Handbook on the Geographies of Innovation
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Handbook on the Geographies of Innovation

Edited by Richard Shearmu, Christophe Carrincazeaux and David Doloreux

The geography of innovation is changing. First, it is increasingly understood that innovative firms and organizations exhibit a wide variety of strategies, each being differently attuned to diverse geographic contexts. Second, and concomitantly, the idea that cities, clusters and physical proximity are essential for innovation is evolving under the weight of new theorizing and empirical evidence. In this Handbook we gather 28 chapters by scholars with widely differing views on what constitutes the geography of innovation. The aim of the Handbook is to break with the many ideas and concepts that emerged during the course of the 1980s and 1990s, and to fully take into account the new reality of the internet, mobile communication technologies, personal mobility and globalization. This does not entail the rejection of well-established and supported ideas, but instead allows for a series of new ideas and authors to enter the arena and provoke debate.
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Chapter 19: Evolution of regional innovation systems in China: insights from emerging indigenous innovation in Shenzhen

Chun Yang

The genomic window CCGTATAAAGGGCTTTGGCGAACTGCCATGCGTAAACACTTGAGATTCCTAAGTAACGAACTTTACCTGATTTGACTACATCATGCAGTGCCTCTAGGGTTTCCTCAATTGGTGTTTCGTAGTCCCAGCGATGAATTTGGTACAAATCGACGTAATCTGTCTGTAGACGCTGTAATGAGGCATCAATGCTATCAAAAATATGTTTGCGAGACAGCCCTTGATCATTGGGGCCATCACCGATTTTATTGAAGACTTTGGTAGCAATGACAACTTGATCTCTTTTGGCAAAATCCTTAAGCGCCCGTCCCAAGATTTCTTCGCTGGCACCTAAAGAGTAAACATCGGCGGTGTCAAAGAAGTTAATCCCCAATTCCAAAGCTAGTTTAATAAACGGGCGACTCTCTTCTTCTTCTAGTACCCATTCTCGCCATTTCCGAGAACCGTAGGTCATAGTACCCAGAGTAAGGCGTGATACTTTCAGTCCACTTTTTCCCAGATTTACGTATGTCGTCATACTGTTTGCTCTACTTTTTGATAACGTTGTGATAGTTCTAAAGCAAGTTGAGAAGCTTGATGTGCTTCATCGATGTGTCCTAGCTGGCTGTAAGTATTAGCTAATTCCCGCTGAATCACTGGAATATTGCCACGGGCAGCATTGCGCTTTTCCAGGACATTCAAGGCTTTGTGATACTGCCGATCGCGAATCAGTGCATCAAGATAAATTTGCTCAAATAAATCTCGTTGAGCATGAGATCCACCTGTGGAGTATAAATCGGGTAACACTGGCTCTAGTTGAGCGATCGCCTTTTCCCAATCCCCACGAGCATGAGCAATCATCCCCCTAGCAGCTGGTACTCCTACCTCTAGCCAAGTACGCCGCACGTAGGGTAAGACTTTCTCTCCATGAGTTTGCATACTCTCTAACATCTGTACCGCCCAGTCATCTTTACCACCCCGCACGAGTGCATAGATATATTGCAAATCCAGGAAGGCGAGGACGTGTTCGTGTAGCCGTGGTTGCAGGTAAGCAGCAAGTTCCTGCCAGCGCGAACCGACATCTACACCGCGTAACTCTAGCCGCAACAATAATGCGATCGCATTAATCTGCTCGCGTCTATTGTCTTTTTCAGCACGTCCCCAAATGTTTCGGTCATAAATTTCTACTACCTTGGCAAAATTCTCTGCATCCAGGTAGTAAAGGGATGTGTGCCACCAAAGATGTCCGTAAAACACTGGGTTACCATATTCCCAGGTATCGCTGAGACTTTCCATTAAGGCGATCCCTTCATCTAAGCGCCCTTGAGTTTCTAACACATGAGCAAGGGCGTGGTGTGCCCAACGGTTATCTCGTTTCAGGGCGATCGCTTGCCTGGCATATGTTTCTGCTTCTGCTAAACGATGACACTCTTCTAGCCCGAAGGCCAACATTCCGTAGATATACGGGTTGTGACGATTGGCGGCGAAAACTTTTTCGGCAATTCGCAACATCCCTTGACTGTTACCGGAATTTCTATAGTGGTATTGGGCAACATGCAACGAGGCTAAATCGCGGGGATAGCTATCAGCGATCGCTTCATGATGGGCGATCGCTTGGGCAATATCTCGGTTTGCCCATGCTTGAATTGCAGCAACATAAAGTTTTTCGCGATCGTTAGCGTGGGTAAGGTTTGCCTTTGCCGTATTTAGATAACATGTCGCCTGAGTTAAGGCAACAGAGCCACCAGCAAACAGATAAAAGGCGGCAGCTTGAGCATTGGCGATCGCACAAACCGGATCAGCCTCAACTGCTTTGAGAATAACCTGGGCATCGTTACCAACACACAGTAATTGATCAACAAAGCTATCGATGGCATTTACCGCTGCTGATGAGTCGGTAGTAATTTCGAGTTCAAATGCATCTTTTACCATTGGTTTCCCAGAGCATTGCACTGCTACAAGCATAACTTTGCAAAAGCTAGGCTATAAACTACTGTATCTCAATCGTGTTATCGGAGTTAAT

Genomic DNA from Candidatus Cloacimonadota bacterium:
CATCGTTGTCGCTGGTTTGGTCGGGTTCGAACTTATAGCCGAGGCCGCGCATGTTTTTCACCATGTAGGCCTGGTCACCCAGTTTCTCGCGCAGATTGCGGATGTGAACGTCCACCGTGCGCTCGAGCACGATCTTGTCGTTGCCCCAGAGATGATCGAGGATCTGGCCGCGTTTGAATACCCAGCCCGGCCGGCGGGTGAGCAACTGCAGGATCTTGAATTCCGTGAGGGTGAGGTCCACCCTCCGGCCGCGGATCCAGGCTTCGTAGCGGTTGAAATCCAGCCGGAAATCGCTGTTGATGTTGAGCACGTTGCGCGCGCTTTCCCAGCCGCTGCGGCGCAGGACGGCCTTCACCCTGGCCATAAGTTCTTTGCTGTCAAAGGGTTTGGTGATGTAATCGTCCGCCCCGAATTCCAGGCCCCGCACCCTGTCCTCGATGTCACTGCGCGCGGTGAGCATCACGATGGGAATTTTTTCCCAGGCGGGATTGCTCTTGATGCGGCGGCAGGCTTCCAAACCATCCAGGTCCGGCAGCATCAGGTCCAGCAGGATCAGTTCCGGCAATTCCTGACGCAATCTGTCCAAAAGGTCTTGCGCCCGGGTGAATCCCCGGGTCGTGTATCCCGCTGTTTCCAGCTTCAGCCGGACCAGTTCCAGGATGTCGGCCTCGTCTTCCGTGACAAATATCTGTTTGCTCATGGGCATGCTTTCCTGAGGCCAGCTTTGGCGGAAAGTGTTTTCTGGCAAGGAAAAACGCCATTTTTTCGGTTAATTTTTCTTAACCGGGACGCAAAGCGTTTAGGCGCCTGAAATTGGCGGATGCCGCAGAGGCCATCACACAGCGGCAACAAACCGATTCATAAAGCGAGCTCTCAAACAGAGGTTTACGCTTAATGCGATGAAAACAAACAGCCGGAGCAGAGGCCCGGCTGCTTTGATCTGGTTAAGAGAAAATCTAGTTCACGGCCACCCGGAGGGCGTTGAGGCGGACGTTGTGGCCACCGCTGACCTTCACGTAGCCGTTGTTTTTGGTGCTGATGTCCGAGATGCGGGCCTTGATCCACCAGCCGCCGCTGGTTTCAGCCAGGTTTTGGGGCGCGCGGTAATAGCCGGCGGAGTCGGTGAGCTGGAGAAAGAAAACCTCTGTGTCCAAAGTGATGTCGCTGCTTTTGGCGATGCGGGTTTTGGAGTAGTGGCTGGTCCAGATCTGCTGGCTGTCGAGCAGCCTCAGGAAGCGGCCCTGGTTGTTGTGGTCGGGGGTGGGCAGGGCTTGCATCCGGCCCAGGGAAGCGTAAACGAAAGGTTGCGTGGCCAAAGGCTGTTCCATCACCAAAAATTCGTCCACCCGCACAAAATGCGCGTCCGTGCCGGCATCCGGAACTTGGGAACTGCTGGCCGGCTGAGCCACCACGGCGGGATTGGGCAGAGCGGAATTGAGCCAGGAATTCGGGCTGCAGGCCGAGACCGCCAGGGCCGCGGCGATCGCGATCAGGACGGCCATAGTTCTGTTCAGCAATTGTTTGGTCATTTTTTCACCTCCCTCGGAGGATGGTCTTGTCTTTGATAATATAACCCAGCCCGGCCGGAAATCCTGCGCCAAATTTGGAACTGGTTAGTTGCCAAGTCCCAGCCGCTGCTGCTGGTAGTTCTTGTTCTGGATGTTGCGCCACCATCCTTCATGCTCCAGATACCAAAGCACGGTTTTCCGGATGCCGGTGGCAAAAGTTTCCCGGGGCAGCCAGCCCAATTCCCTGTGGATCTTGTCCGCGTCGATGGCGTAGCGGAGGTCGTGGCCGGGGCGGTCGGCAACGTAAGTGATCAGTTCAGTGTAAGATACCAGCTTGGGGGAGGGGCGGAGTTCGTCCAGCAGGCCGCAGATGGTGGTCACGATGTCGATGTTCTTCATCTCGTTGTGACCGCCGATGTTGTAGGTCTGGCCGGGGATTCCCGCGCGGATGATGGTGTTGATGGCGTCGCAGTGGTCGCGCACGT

Drawing upon the regional innovation systems (RIS) approach in the globalizing economy, the chapter examines the evolution of regional innovation systems in China, with special emphasis on emerging indigenous innovation in Shenzhen, China’s first Special Economic Zone located in the Pearl River Delta. The transformation of innovation policies in China is explored, particularly in the aftermath of the 2008 global financial crisis, through the development of state-designated strategic emerging industries and subsequent effects on the technological dynamisms in Shenzhen. Particular attention is paid to the emergence of indigenous innovation as regional innovation systems evolve. The chapter sheds light on the emerging paradigm shift of state innovation policy towards indigenous innovation with a focus on domestic firms. Notwithstanding this new focus, the empirical experience in Shenzhen indicates that indigenous innovation focused on domestic firms may unnecessarily exclude the participation of trans-national corporations.

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